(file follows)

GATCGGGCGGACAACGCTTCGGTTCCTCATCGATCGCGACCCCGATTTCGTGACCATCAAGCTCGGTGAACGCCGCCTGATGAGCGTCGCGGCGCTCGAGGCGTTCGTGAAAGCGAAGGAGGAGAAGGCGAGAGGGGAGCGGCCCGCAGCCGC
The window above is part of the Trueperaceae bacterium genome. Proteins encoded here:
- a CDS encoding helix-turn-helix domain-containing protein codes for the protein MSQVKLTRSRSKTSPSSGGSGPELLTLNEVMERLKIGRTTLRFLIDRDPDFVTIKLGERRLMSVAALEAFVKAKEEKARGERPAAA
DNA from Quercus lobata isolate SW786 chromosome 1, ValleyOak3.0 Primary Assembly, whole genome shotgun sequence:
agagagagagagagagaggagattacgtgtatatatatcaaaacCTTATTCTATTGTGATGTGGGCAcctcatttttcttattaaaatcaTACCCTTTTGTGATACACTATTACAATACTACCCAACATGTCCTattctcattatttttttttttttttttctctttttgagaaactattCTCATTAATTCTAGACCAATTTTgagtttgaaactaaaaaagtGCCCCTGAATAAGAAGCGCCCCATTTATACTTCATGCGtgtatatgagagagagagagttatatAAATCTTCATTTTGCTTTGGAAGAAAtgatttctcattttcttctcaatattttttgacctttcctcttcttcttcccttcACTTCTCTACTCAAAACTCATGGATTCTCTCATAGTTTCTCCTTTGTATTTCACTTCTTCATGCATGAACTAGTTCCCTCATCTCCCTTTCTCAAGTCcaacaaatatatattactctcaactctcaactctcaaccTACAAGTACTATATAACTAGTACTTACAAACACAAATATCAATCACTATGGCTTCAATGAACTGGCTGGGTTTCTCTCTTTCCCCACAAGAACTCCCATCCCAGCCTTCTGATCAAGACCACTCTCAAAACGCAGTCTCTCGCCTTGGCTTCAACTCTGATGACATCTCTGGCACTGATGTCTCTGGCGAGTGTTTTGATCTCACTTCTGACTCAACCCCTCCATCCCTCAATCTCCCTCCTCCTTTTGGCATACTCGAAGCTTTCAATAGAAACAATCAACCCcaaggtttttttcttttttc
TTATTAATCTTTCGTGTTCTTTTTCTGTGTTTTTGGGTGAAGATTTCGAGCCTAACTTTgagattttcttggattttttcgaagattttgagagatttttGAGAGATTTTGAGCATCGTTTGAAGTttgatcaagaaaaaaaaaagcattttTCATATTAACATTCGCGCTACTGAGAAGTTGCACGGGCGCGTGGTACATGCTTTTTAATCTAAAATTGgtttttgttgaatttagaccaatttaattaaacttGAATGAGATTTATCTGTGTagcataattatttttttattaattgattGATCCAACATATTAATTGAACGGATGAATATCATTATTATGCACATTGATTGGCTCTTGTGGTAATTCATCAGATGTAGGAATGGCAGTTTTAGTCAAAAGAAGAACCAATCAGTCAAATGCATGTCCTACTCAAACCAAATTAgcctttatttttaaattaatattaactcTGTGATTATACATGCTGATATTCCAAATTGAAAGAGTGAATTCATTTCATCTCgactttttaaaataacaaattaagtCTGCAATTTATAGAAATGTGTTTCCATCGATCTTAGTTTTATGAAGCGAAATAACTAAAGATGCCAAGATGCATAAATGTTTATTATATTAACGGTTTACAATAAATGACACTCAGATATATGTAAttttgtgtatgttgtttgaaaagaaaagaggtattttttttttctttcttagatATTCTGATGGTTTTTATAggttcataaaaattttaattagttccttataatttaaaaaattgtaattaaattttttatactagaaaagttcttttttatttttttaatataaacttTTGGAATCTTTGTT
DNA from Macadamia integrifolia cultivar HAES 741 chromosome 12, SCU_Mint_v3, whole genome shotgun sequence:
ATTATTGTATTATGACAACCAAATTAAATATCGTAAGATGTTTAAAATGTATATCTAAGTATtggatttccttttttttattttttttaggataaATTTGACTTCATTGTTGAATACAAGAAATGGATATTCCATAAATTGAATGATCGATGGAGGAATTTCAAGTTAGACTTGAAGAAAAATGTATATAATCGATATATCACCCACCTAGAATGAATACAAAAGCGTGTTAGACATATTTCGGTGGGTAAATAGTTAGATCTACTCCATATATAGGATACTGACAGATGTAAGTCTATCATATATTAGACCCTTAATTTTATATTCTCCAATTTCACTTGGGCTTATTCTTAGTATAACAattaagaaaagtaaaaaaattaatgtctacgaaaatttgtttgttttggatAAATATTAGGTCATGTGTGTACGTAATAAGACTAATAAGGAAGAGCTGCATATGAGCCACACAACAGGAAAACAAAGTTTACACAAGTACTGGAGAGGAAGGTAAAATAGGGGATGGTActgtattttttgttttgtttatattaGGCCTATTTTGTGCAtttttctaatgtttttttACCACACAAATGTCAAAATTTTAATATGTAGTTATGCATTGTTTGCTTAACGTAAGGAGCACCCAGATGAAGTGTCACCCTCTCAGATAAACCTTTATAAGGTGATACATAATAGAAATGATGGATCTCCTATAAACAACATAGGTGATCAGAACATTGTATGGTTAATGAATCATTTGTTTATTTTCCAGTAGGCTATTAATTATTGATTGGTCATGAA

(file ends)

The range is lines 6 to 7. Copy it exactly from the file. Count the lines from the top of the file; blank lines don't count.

TTATTAATCTTTCGTGTTCTTTTTCTGTGTTTTTGGGTGAAGATTTCGAGCCTAACTTTgagattttcttggattttttcgaagattttgagagatttttGAGAGATTTTGAGCATCGTTTGAAGTttgatcaagaaaaaaaaaagcattttTCATATTAACATTCGCGCTACTGAGAAGTTGCACGGGCGCGTGGTACATGCTTTTTAATCTAAAATTGgtttttgttgaatttagaccaatttaattaaacttGAATGAGATTTATCTGTGTagcataattatttttttattaattgattGATCCAACATATTAATTGAACGGATGAATATCATTATTATGCACATTGATTGGCTCTTGTGGTAATTCATCAGATGTAGGAATGGCAGTTTTAGTCAAAAGAAGAACCAATCAGTCAAATGCATGTCCTACTCAAACCAAATTAgcctttatttttaaattaatattaactcTGTGATTATACATGCTGATATTCCAAATTGAAAGAGTGAATTCATTTCATCTCgactttttaaaataacaaattaagtCTGCAATTTATAGAAATGTGTTTCCATCGATCTTAGTTTTATGAAGCGAAATAACTAAAGATGCCAAGATGCATAAATGTTTATTATATTAACGGTTTACAATAAATGACACTCAGATATATGTAAttttgtgtatgttgtttgaaaagaaaagaggtattttttttttctttcttagatATTCTGATGGTTTTTATAggttcataaaaattttaattagttccttataatttaaaaaattgtaattaaattttttatactagaaaagttcttttttatttttttaatataaacttTTGGAATCTTTGTT
DNA from Macadamia integrifolia cultivar HAES 741 chromosome 12, SCU_Mint_v3, whole genome shotgun sequence: